My question is: does this Bill help to deliver those things that I have just described at this crucial stage in the NPPF process? There I have doubts in part. Let us be blunt; I have been here for most of the debate and I do not think that anyone has yet said that this Bill was produced and cobbled together with all sorts of things to fill a gap because Lords reform was not in front of us. There was a space in the agenda and things were cobbled together, some of which are hugely useful—stuff that might not have happened otherwise, and I shall come on to that. Other things would frankly have been better kept in the box. They would have been had there not been this big gap and a space, which I shall come to, as briefly and as quickly as I can.

If Clause 1, referring to poorly performing councils, were so crucial we would have seen it before. The reason why it is not so crucial is because the powers are already there. Undue delay gives the right of appeal; bad decision-making can be called in, as can issues of national importance. The powers are broadly there, so what is this about? It is clearly about a big stick to wave around and threaten councils, saying, “You have to get on with the tasks outlined in the NPPF”. Ministers, of course, are also saying, “It will hardly apply to anyone; in fact, we hope that it won’t apply to anyone at all”. So, it is just a bit of flag waving, if we believe that; or it is a complete reversal of the process of localism that the Government have set out, which I supported, in the NPPF.

If this is about timeliness, it is simply unnecessary. If it is about bad decisions, I am not convinced that nationalising it is the way to go. I believe that there may need to be special measures with some councils of all sorts, but one of the biggest special measures is the process of adopting a local plan. They have to persuade people that that local plan is right and if they do not, the principles of the NPPF—the presumption in favour

8 Jan 2013 : Column 82

of sustainable development—kick in anyway. One has to ask whether this is really necessary, much as I understand the bit of flag waving that may lie behind it.

However, I believe that Clause 5 is needed; it provides that the information requested should be relevant and necessary to the decision. I feel very strongly about this. The planning guidance review I conducted meant wading through 7,000 pages of an almost entirely out-of-date, wildly contradictory and in many cases unnecessary layering of guidance within which were absolutely essential pieces of guidance. One of the key things said by the group as a whole—which included people working within the environment to those working on housebuilding—was that we need to help both developers and councils with issues of proportionality. There is concern in local authorities to ask for as much information as possible to ensure that their appraisals and assessments cannot be challenged at judicial review, but equally, large developers can layer on all sorts of appraisals because they can afford to do so. They are applying for supermarkets all over the country and can defray their costs, knocking out the medium-sized guys and the local builders who cannot afford to do that. They ratchet up the requirement because if they have done it for their supermarket proposal, or housing development, somebody else will do it for theirs. Talking about what is proportionate and reasonable is essential. I am not certain that it needs to be in legislation; it could be in guidance, but I am prejudiced as I have just done all that work on guidance, so I would think that. Nevertheless, I think that that principle is right.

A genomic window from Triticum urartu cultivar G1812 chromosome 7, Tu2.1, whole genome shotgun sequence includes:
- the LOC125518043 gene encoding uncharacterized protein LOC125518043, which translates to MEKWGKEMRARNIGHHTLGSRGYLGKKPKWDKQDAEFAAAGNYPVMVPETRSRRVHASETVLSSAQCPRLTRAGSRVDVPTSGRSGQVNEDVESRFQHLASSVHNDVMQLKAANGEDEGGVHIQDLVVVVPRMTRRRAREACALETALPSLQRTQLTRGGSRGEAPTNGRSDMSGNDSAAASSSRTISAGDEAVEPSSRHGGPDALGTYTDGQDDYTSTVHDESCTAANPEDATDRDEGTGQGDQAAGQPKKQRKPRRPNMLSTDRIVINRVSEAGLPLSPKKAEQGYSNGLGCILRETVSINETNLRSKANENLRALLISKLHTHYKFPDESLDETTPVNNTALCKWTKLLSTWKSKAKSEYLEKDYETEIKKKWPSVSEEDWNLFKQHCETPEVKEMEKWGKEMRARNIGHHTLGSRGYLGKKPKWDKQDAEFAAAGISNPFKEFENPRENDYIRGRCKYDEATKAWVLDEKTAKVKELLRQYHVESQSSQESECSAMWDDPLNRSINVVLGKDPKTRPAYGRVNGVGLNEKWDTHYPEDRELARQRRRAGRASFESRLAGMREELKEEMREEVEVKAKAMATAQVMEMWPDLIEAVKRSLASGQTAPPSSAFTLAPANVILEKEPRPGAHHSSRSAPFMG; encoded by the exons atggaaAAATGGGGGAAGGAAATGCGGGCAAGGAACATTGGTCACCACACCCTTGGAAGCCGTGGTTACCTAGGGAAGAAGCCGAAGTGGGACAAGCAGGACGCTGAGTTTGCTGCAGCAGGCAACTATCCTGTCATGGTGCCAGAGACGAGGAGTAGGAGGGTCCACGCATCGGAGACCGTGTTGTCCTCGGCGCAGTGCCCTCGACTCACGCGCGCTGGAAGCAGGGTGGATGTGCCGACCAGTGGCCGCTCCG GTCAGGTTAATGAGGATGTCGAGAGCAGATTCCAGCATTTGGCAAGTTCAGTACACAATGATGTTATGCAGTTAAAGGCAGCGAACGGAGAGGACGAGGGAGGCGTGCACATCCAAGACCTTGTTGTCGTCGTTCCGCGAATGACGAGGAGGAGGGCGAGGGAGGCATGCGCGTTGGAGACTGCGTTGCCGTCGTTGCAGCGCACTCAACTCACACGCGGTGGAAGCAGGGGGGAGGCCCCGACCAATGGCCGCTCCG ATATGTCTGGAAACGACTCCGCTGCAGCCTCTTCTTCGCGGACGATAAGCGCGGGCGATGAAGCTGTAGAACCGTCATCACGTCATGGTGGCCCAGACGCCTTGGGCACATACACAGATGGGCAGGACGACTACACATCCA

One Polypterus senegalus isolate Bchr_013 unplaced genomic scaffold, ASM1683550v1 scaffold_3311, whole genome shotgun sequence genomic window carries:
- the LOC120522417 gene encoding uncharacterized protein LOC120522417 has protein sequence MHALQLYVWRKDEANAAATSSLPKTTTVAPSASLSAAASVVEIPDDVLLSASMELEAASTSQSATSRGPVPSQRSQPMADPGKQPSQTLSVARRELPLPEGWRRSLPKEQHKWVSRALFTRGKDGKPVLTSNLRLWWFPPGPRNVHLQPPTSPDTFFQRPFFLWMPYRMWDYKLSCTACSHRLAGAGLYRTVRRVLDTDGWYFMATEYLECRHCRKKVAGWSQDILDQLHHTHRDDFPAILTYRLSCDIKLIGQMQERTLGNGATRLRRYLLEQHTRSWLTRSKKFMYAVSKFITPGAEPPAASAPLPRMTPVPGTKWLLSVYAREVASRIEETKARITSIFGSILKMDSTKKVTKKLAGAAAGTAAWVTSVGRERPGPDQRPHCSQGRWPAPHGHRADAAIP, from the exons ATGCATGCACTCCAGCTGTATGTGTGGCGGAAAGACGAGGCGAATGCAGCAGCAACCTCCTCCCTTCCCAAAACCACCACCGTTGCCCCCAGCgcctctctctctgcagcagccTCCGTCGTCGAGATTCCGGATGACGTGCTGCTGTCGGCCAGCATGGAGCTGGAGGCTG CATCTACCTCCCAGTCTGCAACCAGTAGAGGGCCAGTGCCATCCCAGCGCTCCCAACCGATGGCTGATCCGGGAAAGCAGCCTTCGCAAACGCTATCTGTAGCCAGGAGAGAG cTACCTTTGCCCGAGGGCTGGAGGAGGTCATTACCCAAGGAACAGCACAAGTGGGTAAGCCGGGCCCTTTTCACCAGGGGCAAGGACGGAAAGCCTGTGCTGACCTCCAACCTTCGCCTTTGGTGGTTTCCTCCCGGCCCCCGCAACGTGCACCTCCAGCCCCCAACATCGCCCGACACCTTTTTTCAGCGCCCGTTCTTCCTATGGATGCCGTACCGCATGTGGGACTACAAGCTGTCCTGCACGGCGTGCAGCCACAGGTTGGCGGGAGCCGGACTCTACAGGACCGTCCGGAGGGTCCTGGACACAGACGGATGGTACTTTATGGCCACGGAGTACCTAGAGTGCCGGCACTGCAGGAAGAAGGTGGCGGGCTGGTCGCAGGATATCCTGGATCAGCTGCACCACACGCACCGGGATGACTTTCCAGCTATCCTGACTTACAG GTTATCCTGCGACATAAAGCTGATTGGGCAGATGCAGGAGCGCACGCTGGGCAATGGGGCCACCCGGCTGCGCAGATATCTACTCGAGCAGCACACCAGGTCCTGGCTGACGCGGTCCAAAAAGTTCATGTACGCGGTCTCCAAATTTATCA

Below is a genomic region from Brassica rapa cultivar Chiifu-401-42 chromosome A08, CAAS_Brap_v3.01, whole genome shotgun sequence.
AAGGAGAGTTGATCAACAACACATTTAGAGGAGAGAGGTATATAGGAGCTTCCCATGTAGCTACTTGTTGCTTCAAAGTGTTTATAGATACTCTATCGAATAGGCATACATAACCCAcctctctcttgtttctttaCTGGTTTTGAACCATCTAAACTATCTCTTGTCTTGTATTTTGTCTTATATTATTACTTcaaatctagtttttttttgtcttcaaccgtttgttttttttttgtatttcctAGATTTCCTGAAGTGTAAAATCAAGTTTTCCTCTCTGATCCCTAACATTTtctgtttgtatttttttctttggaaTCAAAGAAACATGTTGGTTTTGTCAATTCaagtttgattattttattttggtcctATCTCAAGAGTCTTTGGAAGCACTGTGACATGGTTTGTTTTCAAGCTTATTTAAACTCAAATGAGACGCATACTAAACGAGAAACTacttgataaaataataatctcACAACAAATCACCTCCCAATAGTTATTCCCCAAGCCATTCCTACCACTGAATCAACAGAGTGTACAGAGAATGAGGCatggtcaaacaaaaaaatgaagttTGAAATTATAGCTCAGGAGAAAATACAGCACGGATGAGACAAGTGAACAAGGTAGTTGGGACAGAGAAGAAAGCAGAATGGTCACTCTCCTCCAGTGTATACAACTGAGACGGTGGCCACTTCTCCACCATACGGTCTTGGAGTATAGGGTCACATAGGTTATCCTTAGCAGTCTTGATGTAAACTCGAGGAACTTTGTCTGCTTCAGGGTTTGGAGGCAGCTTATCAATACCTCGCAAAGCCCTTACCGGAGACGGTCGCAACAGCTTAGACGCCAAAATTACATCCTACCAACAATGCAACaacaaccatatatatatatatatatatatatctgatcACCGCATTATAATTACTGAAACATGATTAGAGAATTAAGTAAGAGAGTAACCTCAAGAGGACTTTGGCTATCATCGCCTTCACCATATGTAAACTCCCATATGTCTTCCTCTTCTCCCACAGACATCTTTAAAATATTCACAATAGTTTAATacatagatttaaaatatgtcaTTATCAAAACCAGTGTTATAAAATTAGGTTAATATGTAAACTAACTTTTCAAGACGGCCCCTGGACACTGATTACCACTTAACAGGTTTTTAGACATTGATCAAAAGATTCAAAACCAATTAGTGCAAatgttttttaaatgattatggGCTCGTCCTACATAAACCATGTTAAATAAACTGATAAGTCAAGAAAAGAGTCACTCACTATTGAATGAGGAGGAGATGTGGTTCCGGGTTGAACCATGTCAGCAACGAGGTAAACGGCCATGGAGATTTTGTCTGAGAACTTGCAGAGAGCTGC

We then come to Clause 6 on the modification of Section 106. Time is running out, so I shall try to be quick. The first essential point is that we should not see affordable housing as somehow the bit at the end after we have done everything else. Why is affordable housing more arguable or negotiable than the transport, density or all sorts of other requirements that may have been put on the development, and now CIL too? Affordable housing is not somehow the residual. If there is a residual, it should be the profit to the landowner who has benefited from the planning permission and the huge escalation of the value of the land. Of course, we are talking about deals that have been done, and the first thing that should happen is that the deal should be looked at by the developer. If it is an option, the option should be renegotiated. I accept that in some cases we need to look at this again, but it should be drawn more widely than simply Section 106 affordable housing. Unlike the private sector, housing associations do not hold land banks. Some of the demands for affordable housing were excessive and unrealistic, but if we surrender it in a blanket way we do not have a way of making it up.